Dutch State Secretary Mona Keijzer expects this financial support for innovation to help several dozen new knowledge-intensive companies get off the ground in the coming years.
The Dutch government is allocating 24 million euros for start-ups that can grow thanks to knowledge from research. Three collaborations between innovative companies, universities, other knowledge institutions, and (venture) investors in the field of artificial intelligence (AI), Medtech, and water technology are involved. This is the second tender of the so-called Thematic Technology Transfer (TTT) scheme.
In September 2019, the Dutch government made the same amount available for collaborations in the fields of regenerative medicine, smart systems, and circular solutions. According to the government, this support has now led to the first investments such as in a startup developing a biological drug against thrombosis.
The Netherlands Enterprise Agency and the Netherlands Organisation for Scientific Research (NWO) selected the three consortia. Each consortium will receive 8 million euros of the available 24 million euros.
1. Artificial intelligence
The first collaboration will focus on the application of artificial intelligence within the themes of healthcare and security. Coordinated by the University of Amsterdam, five Dutch universities, four university medical centers, the Center for Mathematics and Computer Science, and the Eindhoven-based venture investor LUMO Labs will participate.
TTT.AI is intended to become the Dutch counter for AI startups that originate from a knowledge institution. “With this AI consortium we can successfully bring more AI initiatives from our knowledge institutions to the market and to society,” says Peter Westerhuijs, project leader of the consortium and business developer at IXA-UvA.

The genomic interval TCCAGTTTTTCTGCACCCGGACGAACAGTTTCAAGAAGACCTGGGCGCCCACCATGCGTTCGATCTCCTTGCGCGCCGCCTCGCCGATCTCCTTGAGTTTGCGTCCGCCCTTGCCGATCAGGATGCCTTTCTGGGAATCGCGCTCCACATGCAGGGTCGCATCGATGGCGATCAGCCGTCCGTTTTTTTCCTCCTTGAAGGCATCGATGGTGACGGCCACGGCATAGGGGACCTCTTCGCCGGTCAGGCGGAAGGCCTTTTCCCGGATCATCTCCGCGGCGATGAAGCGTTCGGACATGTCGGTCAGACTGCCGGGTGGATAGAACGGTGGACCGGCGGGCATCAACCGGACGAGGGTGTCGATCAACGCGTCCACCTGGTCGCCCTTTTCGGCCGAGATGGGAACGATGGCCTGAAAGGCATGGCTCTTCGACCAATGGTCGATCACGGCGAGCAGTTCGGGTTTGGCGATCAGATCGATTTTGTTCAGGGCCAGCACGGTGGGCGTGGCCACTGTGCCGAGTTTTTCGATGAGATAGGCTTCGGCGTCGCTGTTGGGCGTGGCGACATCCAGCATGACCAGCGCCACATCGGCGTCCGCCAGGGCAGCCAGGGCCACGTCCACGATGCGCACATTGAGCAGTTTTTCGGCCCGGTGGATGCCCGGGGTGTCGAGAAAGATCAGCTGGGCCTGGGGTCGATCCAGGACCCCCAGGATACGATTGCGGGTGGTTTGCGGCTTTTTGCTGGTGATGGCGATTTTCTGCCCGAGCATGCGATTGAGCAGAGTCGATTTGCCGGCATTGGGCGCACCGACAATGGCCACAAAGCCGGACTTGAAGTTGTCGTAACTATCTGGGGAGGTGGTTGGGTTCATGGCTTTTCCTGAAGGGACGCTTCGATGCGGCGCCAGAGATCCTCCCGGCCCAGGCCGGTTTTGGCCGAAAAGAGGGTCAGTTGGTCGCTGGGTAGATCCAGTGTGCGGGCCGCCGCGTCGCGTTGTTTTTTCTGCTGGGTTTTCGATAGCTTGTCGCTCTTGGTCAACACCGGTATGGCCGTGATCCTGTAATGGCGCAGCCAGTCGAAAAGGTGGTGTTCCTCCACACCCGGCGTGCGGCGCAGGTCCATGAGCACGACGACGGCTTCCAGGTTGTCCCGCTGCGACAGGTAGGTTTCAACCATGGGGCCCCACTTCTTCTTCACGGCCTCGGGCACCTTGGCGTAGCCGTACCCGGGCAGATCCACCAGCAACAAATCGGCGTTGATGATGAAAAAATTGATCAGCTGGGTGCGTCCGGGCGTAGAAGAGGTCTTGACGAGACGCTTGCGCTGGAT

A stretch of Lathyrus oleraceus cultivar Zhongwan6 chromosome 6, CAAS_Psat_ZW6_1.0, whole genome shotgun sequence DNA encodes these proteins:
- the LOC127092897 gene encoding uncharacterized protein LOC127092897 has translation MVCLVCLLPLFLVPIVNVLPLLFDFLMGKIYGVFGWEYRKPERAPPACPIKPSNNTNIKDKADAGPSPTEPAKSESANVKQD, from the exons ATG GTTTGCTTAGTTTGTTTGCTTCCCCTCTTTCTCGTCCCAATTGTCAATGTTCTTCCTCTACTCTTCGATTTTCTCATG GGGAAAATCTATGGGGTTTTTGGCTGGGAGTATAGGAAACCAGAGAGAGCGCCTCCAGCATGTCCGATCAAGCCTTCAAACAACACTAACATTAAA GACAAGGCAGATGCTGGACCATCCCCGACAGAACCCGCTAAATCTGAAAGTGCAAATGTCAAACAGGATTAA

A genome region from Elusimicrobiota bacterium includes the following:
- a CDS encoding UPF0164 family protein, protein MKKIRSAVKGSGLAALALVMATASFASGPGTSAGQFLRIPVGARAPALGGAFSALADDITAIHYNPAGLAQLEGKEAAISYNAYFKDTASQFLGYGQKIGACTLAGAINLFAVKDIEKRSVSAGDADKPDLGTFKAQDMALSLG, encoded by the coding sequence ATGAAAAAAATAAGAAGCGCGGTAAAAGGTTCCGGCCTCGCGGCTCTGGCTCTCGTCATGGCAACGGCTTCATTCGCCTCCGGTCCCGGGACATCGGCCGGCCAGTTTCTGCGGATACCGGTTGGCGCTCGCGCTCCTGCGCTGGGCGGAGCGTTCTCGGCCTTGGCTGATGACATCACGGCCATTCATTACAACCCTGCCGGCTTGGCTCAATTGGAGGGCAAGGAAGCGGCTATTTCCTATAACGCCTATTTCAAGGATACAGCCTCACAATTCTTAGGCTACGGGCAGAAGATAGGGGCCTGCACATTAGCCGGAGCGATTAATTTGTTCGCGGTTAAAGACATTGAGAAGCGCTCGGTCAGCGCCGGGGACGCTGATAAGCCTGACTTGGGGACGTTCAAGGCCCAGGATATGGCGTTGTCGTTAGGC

Andy Lürling, Founding Partner of LUMO Labs, says that his investment fund is already working extensively with knowledge institutions. “Thanks to this TTT.AI consortium, together we are much better able to identify promising initiatives and give them a flying start. Pioneering research and innovative development in the field of AI can thus find their way into society faster and better. Early-stage funding is indispensable to make the step from idea to impact.”
2. Medical technology for better diagnoses
A consortium of the four technical universities, university medical centers in Rotterdam, Nijmegen, and Maastricht, and the Amsterdam-based venture investor Innovation Industries are joining forces for more successful medical technology. They are building a national and open program that will bring together the right knowledge and expertise at an early stage and accelerate the market passage of medical technology innovations for better or less burdensome diagnoses and treatments, for example.
3. Water technology for energy reuse and storage
Netherlands Enabling Water Technology (NEW), the consortium for water technology, will also receive €8 million. The consortium consists of Wetsus, University of Groningen, Deltares, and Investment and Development Company North Netherlands (NOM). NEW stimulates startups with initiatives in the field of water technology to accelerate the transition to a circular, sustainable and climate-neutral economy, for example in the field of water and raw materials reuse and production and storage of energy from water.
The NEW plan consists of two parts: knowledge transfer and a fund. The partners in the knowledge transfer part will scout promising knowledge startups, have them develop at an accelerated pace and nominate the most promising startups to the NEW fund. “Without the financial support from the NEW fund, many good ideas in the water technology field will ultimately not make it to the market,” said an explanation from NEW. “Through the combined knowledge and broad expertise, stronger innovations will be developed by the knowledge starters. This, in combination with the NEW fund managed by NOM, will lead to more promising knowledge startups and a faster transition of startups to the growth phase.”
“The Netherlands as an innovation leader”
State Secretary Mona Keijzer expects that with this targeted financial support for innovation, several dozen new knowledge-intensive companies can get off the ground in the coming years. “The Netherlands is Europe’s innovation leader and we want to remain so. This scheme focuses on technological cooperation between science and entrepreneurs and gives a boost to our future jobs and income. It is important that we focus on innovation for both the short and long term in the current economic crisis.”
Original article: Innovation Origins